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Google charts its own course to the future in Japanese maps

Users gripe about quality as internet powerhouse pulls back from local partner

Games like "Pokemon Go" are among the next-generation services requiring maps. (Photo by Rie Ishii)

TOKYO -- The landscape of Japan's digital map industry is shifting as Google seeks to cash in on a treasure trove of next-generation services requiring maps by increasing its independence from local partner Zenrin.

Users here have complained about Google Maps' worsening quality of late, saying it sometimes displays dangerous back streets as major thoroughfares and private roads as public. Google says it is working to quickly fix the problem.

The issues appear linked to Google's decision to slash the amount of mapping data it receives from Zenrin, whose name has vanished from Google Maps' copyright notice. The company has relied on Zenrin for most of its detailed data since it began offering its map service here in 2005.

Following Google's move, U.S. mapmaker Mapbox said in a March 19 blog post that it will receive data from Zenrin.

Zenrin is one of Japan's biggest mapmakers, with roughly 1,000 surveyors. Using cars with 360-degree cameras and laser measuring devices, it updates its urban maps annually and every two to five years for more remote areas. It can also distinguish new streets and name changes as well as public and private roads.

Japan's map market demands precision. Its cities are densely packed with buildings and narrow streets that are shared by pedestrians and motorists alike. Inaccurate maps not only keep travelers from arriving at their destinations, but also expose them to danger.

Google likely sacrificed some quality now to increase Google Maps' availability to developers later. The company said March 6 that "Google Maps' next step in Japan will be to provide everyone with more comprehensive and flexible maps."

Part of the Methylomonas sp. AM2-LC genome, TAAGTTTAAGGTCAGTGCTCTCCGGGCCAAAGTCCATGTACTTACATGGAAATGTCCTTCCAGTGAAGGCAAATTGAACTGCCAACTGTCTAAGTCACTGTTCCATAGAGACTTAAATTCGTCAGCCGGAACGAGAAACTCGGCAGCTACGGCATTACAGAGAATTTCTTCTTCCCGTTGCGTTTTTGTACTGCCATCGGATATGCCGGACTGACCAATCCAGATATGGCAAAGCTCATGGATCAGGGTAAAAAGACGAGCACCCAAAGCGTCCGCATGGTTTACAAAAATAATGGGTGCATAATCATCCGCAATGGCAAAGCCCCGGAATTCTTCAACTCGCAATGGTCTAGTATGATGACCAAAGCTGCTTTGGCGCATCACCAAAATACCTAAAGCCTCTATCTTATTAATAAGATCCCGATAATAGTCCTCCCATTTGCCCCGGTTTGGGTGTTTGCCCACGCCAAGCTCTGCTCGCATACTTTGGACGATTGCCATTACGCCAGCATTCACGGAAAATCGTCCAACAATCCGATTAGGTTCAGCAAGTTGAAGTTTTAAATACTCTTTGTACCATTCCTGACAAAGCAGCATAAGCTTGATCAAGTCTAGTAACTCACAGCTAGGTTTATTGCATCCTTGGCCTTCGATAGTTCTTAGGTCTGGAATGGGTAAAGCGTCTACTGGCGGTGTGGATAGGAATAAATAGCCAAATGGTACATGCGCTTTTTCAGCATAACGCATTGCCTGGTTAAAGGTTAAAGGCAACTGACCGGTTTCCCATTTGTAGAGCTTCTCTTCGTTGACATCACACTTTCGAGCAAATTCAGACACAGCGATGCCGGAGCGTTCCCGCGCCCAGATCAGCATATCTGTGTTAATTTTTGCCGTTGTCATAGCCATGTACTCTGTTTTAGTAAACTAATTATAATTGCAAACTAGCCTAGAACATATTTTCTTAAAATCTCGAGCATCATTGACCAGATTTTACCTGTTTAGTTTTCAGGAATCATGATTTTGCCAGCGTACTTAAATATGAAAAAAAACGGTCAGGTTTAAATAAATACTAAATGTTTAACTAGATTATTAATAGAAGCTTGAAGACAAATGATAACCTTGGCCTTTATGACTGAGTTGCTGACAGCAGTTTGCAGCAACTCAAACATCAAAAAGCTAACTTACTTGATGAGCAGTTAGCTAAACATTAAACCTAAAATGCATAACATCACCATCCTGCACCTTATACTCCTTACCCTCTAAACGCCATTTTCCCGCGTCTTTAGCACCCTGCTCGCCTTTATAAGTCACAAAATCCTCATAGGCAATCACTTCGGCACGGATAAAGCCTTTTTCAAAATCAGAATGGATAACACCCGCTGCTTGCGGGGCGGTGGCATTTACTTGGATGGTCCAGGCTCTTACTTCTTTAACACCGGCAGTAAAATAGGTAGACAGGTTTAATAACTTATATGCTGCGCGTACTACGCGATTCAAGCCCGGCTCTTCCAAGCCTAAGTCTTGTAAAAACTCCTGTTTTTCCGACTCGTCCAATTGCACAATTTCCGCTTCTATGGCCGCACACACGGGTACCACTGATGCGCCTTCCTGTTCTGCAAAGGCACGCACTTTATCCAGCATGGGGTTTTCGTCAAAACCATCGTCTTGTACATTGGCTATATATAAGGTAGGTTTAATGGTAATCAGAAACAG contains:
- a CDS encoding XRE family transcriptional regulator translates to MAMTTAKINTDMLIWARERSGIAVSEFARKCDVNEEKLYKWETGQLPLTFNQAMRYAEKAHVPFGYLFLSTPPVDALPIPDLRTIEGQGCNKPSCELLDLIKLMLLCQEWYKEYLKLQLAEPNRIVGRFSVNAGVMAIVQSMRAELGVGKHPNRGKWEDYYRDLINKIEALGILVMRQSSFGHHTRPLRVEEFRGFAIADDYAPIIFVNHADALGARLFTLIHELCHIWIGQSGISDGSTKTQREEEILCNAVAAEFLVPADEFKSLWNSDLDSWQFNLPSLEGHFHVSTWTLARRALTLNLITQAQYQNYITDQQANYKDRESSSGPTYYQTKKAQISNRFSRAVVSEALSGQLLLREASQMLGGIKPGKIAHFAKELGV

Although Google Maps is free for individuals to use, charges apply in certain cases for business purposes, apparently because of Zenrin's usage fees. The partnership also limits downloads and copying. The use of Google Maps in apps would likely increase if such restrictions were reduced.

Google will therefore refine its maps independently going forward. The company can gather massive amounts of location data, thanks to its Android mobile operating system and its large share of the map services market. This information will be pooled with more data gathered from satellite imagery and camera-equipped vehicles.

Google apparently decided to alter its contract with Zenrin after judging its own technological capabilities to have improved.

Map data has been used mainly for car navigation systems, but its applications are now broadening. Games like "Pokemon Go" by Niantic are also tapping personal location data from GPS technology built into smartphones.

Google parent Alphabet is a leader in maps for self-driving cars and also owns automated-driving startup Waymo. But rivals are quickly popping up. Dynamic Map Platform, which is backed by a Japanese consortium that includes Toyota Motor, agreed in February to acquire Ushr, which supplies maps to General Motors. Zenrin also backs Dynamic Map Platform.

Daimler, BMW and Audi jointly acquired Finnish mapmaker Here to develop the technology together. China has fostered local mapmakers with a boost from government policy. Baidu, Alibaba Group Holding's AutoNavi and Tencent Holdings-backed NavInfo form the foundation of its map data.

As the user base of these new services grows, data accumulated on people's activities will become useful for advertising and marketing -- and maps will play a central role.

Google's American competition is improving its map services via trial and error. Apple Maps initially suffered severe issues after its 2012 release but has gotten better over the years on steadily strengthening data-gathering capabilities.

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